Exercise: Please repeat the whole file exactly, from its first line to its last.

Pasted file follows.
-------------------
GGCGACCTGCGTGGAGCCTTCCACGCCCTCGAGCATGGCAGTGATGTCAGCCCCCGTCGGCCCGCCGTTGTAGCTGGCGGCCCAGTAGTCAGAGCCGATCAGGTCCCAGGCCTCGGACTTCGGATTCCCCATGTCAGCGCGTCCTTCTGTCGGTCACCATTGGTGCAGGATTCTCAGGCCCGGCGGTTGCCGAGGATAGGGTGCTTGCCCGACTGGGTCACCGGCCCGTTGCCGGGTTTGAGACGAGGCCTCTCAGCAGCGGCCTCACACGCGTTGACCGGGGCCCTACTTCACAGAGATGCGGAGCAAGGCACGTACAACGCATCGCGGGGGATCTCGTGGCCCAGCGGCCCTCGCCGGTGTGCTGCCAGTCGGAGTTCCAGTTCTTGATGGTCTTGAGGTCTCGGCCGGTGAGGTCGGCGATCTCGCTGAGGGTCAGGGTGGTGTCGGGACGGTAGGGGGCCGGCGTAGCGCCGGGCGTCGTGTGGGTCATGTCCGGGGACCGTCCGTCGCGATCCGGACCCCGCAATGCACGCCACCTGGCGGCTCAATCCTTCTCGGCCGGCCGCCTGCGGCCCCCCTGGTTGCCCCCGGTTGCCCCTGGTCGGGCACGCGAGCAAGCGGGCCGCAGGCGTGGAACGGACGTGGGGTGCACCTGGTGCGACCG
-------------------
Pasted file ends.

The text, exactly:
GGCGACCTGCGTGGAGCCTTCCACGCCCTCGAGCATGGCAGTGATGTCAGCCCCCGTCGGCCCGCCGTTGTAGCTGGCGGCCCAGTAGTCAGAGCCGATCAGGTCCCAGGCCTCGGACTTCGGATTCCCCATGTCAGCGCGTCCTTCTGTCGGTCACCATTGGTGCAGGATTCTCAGGCCCGGCGGTTGCCGAGGATAGGGTGCTTGCCCGACTGGGTCACCGGCCCGTTGCCGGGTTTGAGACGAGGCCTCTCAGCAGCGGCCTCACACGCGTTGACCGGGGCCCTACTTCACAGAGATGCGGAGCAAGGCACGTACAACGCATCGCGGGGGATCTCGTGGCCCAGCGGCCCTCGCCGGTGTGCTGCCAGTCGGAGTTCCAGTTCTTGATGGTCTTGAGGTCTCGGCCGGTGAGGTCGGCGATCTCGCTGAGGGTCAGGGTGGTGTCGGGACGGTAGGGGGCCGGCGTAGCGCCGGGCGTCGTGTGGGTCATGTCCGGGGACCGTCCGTCGCGATCCGGACCCCGCAATGCACGCCACCTGGCGGCTCAATCCTTCTCGGCCGGCCGCCTGCGGCCCCCCTGGTTGCCCCCGGTTGCCCCTGGTCGGGCACGCGAGCAAGCGGGCCGCAGGCGTGGAACGGACGTGGGGTGCACCTGGTGCGACCG